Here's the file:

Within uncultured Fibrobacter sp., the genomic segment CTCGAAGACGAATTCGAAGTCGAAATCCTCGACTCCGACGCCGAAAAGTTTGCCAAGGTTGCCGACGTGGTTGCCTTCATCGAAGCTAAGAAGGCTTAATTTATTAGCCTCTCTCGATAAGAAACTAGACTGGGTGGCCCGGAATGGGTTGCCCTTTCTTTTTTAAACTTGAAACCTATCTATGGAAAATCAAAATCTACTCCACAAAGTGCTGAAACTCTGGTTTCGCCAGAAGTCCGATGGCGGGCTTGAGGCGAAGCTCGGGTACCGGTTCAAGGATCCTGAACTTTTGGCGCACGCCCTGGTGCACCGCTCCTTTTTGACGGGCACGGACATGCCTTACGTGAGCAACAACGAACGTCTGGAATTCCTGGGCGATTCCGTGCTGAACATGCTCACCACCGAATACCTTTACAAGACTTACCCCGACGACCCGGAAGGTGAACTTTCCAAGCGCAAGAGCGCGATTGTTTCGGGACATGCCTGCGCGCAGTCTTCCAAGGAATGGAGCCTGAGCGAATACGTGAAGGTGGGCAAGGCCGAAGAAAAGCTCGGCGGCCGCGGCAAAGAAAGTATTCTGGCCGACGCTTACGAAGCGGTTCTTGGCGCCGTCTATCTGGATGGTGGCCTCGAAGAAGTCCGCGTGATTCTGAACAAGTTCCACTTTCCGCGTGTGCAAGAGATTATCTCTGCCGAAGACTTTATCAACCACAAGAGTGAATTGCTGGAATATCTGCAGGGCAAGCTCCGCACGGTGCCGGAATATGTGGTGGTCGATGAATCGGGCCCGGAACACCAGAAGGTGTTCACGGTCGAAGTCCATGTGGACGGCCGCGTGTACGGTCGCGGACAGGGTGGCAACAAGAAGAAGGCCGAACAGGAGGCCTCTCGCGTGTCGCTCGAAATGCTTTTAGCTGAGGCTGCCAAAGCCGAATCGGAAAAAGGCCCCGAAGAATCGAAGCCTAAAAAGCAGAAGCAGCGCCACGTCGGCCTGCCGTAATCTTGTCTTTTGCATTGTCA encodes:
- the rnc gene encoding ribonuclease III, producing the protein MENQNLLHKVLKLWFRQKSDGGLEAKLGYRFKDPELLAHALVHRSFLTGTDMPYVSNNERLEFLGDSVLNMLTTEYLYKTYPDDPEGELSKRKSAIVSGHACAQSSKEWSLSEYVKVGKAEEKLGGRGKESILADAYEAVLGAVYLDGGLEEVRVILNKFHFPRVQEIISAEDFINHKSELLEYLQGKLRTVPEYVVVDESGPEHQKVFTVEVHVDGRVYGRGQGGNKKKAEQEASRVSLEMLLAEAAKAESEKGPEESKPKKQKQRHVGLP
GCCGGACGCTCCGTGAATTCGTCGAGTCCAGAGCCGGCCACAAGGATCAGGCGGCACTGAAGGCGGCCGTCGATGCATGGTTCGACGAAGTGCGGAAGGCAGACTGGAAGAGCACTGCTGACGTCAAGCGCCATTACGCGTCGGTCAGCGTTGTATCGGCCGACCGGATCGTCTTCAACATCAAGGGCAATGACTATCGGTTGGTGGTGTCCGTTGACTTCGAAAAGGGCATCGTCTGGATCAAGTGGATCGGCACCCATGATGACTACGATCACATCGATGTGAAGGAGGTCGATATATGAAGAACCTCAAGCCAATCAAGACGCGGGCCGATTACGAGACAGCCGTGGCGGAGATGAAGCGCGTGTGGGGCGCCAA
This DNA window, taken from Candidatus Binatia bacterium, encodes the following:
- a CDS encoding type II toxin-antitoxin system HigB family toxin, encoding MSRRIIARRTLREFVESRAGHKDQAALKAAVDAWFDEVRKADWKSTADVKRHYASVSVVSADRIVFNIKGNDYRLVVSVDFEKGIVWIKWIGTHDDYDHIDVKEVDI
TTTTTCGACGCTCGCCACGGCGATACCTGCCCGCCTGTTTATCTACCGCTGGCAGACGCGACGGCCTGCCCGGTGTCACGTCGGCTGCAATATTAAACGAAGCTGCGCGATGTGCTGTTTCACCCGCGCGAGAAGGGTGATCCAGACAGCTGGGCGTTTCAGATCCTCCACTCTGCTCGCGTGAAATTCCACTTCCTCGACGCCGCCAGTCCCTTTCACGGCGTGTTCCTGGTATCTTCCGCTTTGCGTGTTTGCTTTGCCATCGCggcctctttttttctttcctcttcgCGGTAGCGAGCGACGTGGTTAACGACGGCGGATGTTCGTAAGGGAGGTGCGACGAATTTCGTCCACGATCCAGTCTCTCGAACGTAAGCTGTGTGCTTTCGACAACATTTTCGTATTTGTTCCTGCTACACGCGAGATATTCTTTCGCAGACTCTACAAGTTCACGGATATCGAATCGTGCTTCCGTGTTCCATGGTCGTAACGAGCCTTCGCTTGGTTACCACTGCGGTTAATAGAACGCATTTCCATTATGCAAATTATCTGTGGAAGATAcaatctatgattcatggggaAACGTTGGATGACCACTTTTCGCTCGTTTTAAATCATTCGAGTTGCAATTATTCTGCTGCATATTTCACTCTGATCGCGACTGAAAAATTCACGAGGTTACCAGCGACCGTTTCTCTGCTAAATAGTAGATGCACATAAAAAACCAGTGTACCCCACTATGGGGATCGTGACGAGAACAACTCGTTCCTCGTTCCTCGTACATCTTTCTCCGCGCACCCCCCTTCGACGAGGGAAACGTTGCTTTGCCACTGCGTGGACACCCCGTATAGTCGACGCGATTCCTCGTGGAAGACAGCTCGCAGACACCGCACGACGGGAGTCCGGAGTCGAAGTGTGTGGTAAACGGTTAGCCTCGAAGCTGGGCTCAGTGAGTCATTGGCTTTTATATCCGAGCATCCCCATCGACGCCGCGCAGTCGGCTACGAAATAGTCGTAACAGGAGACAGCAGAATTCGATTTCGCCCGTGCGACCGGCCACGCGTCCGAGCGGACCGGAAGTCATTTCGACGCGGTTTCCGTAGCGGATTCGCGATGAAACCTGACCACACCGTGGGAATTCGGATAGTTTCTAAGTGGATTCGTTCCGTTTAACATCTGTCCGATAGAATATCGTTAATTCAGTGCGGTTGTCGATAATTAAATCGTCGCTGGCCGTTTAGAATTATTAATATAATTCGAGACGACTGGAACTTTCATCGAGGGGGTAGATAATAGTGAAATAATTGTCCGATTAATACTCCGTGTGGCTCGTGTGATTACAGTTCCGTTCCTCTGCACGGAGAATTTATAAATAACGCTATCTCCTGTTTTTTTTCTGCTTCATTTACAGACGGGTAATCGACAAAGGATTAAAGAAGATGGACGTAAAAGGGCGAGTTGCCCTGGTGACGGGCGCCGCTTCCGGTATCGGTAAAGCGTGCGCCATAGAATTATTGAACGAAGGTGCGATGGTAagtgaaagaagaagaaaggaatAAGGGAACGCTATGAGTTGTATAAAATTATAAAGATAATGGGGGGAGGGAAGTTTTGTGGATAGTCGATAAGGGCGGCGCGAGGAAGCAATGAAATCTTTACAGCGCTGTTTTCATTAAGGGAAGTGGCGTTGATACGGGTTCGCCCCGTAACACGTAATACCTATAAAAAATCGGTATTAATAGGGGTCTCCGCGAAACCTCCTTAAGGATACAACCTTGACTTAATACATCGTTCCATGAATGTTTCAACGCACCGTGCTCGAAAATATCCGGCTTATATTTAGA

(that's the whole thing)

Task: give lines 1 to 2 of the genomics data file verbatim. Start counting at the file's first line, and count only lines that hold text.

Within uncultured Fibrobacter sp., the genomic segment CTCGAAGACGAATTCGAAGTCGAAATCCTCGACTCCGACGCCGAAAAGTTTGCCAAGGTTGCCGACGTGGTTGCCTTCATCGAAGCTAAGAAGGCTTAATTTATTAGCCTCTCTCGATAAGAAACTAGACTGGGTGGCCCGGAATGGGTTGCCCTTTCTTTTTTAAACTTGAAACCTATCTATGGAAAATCAAAATCTACTCCACAAAGTGCTGAAACTCTGGTTTCGCCAGAAGTCCGATGGCGGGCTTGAGGCGAAGCTCGGGTACCGGTTCAAGGATCCTGAACTTTTGGCGCACGCCCTGGTGCACCGCTCCTTTTTGACGGGCACGGACATGCCTTACGTGAGCAACAACGAACGTCTGGAATTCCTGGGCGATTCCGTGCTGAACATGCTCACCACCGAATACCTTTACAAGACTTACCCCGACGACCCGGAAGGTGAACTTTCCAAGCGCAAGAGCGCGATTGTTTCGGGACATGCCTGCGCGCAGTCTTCCAAGGAATGGAGCCTGAGCGAATACGTGAAGGTGGGCAAGGCCGAAGAAAAGCTCGGCGGCCGCGGCAAAGAAAGTATTCTGGCCGACGCTTACGAAGCGGTTCTTGGCGCCGTCTATCTGGATGGTGGCCTCGAAGAAGTCCGCGTGATTCTGAACAAGTTCCACTTTCCGCGTGTGCAAGAGATTATCTCTGCCGAAGACTTTATCAACCACAAGAGTGAATTGCTGGAATATCTGCAGGGCAAGCTCCGCACGGTGCCGGAATATGTGGTGGTCGATGAATCGGGCCCGGAACACCAGAAGGTGTTCACGGTCGAAGTCCATGTGGACGGCCGCGTGTACGGTCGCGGACAGGGTGGCAACAAGAAGAAGGCCGAACAGGAGGCCTCTCGCGTGTCGCTCGAAATGCTTTTAGCTGAGGCTGCCAAAGCCGAATCGGAAAAAGGCCCCGAAGAATCGAAGCCTAAAAAGCAGAAGCAGCGCCACGTCGGCCTGCCGTAATCTTGTCTTTTGCATTGTCA encodes:
- the rnc gene encoding ribonuclease III, producing the protein MENQNLLHKVLKLWFRQKSDGGLEAKLGYRFKDPELLAHALVHRSFLTGTDMPYVSNNERLEFLGDSVLNMLTTEYLYKTYPDDPEGELSKRKSAIVSGHACAQSSKEWSLSEYVKVGKAEEKLGGRGKESILADAYEAVLGAVYLDGGLEEVRVILNKFHFPRVQEIISAEDFINHKSELLEYLQGKLRTVPEYVVVDESGPEHQKVFTVEVHVDGRVYGRGQGGNKKKAEQEASRVSLEMLLAEAAKAESEKGPEESKPKKQKQRHVGLP